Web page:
In this commentary, Centre for Future Work Director Jim Stanford considers whether a low unemployment rate is an accurate indicator of the state of the labour market -- and whether, even if achieved, it would reignite wage growth and solve other problems holding back Australia's labour market.Read more
With the rise in inflation as Australia's economy struggles with re-opening and supply chain problems, each release of the Consumer Price Index (CPI) generates headlines and political debate. But the CPI doesn't necessarily provide a full reading of price pressures: depending on who you are, and what you buy. In this column published in the Guardian Australia, Greg Jericho (new policy director for the Centre for Future Work) dissects several measurement issues related to this most-watched economic statistic.Read more
The Centre for Future Work at the Australia Institute is pleased to announce the appointment of two senior staff to its team of labour policy researchers.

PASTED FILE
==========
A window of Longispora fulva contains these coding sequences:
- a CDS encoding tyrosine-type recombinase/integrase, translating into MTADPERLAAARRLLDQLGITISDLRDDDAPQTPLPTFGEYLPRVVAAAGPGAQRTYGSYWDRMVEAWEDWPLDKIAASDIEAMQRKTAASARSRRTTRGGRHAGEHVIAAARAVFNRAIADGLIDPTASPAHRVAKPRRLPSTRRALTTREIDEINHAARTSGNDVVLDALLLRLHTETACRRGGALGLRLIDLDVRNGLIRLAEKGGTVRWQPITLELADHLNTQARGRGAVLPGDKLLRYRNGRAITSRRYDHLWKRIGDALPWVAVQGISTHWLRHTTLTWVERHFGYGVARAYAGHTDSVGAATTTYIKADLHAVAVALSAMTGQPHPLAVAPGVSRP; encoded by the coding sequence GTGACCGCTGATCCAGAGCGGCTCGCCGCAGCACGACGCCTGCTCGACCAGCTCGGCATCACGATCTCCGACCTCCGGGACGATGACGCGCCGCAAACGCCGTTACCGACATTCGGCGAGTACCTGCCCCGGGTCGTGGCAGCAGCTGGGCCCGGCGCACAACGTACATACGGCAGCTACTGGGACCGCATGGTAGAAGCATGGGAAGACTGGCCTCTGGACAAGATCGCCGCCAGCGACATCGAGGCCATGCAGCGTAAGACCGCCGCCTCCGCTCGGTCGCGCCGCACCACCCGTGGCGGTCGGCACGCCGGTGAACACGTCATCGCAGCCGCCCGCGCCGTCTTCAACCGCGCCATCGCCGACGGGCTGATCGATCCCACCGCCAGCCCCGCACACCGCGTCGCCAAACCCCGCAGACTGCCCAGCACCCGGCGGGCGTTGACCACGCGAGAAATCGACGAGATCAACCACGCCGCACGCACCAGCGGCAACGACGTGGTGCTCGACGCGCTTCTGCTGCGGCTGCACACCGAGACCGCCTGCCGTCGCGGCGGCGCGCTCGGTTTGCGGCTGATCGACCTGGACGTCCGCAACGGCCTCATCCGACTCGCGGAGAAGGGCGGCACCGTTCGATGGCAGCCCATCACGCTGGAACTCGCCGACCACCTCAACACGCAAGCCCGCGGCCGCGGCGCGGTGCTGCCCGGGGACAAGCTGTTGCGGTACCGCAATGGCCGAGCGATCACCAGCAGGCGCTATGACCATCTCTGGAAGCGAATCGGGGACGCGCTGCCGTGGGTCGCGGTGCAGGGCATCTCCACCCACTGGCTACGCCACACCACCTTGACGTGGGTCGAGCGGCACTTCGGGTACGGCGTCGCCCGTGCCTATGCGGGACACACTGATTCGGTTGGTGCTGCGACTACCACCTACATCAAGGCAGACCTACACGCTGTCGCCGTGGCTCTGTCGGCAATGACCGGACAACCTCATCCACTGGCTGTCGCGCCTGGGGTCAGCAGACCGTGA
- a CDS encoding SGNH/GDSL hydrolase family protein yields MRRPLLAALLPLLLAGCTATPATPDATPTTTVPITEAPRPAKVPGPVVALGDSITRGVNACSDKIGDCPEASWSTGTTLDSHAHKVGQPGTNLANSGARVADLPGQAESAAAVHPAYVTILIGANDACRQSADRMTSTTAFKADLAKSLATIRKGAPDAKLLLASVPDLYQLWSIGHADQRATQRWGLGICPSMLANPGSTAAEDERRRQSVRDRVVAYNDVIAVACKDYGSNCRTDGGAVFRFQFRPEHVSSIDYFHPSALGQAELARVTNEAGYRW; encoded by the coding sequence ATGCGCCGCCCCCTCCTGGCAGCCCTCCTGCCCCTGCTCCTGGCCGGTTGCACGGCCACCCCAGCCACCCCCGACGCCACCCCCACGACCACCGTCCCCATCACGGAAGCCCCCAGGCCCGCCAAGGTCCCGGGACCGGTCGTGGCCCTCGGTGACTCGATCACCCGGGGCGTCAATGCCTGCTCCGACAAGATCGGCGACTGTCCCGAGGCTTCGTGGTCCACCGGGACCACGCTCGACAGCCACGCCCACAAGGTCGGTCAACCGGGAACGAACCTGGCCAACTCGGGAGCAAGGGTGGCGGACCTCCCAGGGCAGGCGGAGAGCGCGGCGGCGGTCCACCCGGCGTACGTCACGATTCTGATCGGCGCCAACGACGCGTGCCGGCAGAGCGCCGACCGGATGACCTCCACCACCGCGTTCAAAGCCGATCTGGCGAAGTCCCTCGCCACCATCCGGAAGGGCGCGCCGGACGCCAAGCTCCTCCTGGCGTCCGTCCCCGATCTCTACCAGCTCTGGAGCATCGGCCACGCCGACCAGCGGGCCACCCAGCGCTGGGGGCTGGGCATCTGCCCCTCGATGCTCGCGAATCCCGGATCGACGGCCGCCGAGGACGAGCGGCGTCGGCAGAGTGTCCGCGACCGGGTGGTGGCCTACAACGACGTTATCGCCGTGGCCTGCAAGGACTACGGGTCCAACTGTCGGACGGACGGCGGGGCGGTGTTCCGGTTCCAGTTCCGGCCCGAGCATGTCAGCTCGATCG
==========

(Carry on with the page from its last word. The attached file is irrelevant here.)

Greg Jericho will join the Centre on 1 February as Policy Director: Labour Market and Fiscal. Greg is an economist and well-known columnist for The Guardian in Australia; he currently teaches at the University of Canberra. He will continue writing his Guardian column, while overseeing new research projects for the Centre on issues of employment, wages, insecure work, and related topics.
Dr Fiona Macdonald will join the Centre on 1 March as Policy Director: Industrial and Social. Fiona is presently Vice-Chancellor’s Senior Research Fellow at the School of Management, RMIT University, and an internationally recognised expert on caring labour, gender and work, and industrial relations policy. She has published extensively on the Awards system, working conditions and compensation in human and caring services, and violence at workplaces. Fiona will oversee new research at the Centre on industrial relations reform, social policy, and caring labour.Read more